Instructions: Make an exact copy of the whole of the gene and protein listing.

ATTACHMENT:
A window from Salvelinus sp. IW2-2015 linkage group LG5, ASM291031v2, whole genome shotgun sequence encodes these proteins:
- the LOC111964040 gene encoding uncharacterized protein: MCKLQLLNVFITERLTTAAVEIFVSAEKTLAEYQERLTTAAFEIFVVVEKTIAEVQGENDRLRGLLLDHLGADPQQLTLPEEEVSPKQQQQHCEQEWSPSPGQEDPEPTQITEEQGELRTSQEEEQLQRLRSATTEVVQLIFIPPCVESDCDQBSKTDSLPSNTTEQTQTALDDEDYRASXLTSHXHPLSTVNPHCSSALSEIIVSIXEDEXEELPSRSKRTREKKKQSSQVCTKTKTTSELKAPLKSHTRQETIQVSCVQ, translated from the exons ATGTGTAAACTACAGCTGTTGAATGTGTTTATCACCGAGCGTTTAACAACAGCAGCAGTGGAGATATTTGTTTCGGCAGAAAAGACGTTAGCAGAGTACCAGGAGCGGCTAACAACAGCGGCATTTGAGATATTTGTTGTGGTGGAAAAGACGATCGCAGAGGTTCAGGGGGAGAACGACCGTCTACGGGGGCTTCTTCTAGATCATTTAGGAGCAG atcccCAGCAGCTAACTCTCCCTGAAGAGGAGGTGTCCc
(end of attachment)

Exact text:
A window from Salvelinus sp. IW2-2015 linkage group LG5, ASM291031v2, whole genome shotgun sequence encodes these proteins:
- the LOC111964040 gene encoding uncharacterized protein: MCKLQLLNVFITERLTTAAVEIFVSAEKTLAEYQERLTTAAFEIFVVVEKTIAEVQGENDRLRGLLLDHLGADPQQLTLPEEEVSPKQQQQHCEQEWSPSPGQEDPEPTQITEEQGELRTSQEEEQLQRLRSATTEVVQLIFIPPCVESDCDQBSKTDSLPSNTTEQTQTALDDEDYRASXLTSHXHPLSTVNPHCSSALSEIIVSIXEDEXEELPSRSKRTREKKKQSSQVCTKTKTTSELKAPLKSHTRQETIQVSCVQ, translated from the exons ATGTGTAAACTACAGCTGTTGAATGTGTTTATCACCGAGCGTTTAACAACAGCAGCAGTGGAGATATTTGTTTCGGCAGAAAAGACGTTAGCAGAGTACCAGGAGCGGCTAACAACAGCGGCATTTGAGATATTTGTTGTGGTGGAAAAGACGATCGCAGAGGTTCAGGGGGAGAACGACCGTCTACGGGGGCTTCTTCTAGATCATTTAGGAGCAG atcccCAGCAGCTAACTCTCCCTGAAGAGGAGGTGTCCc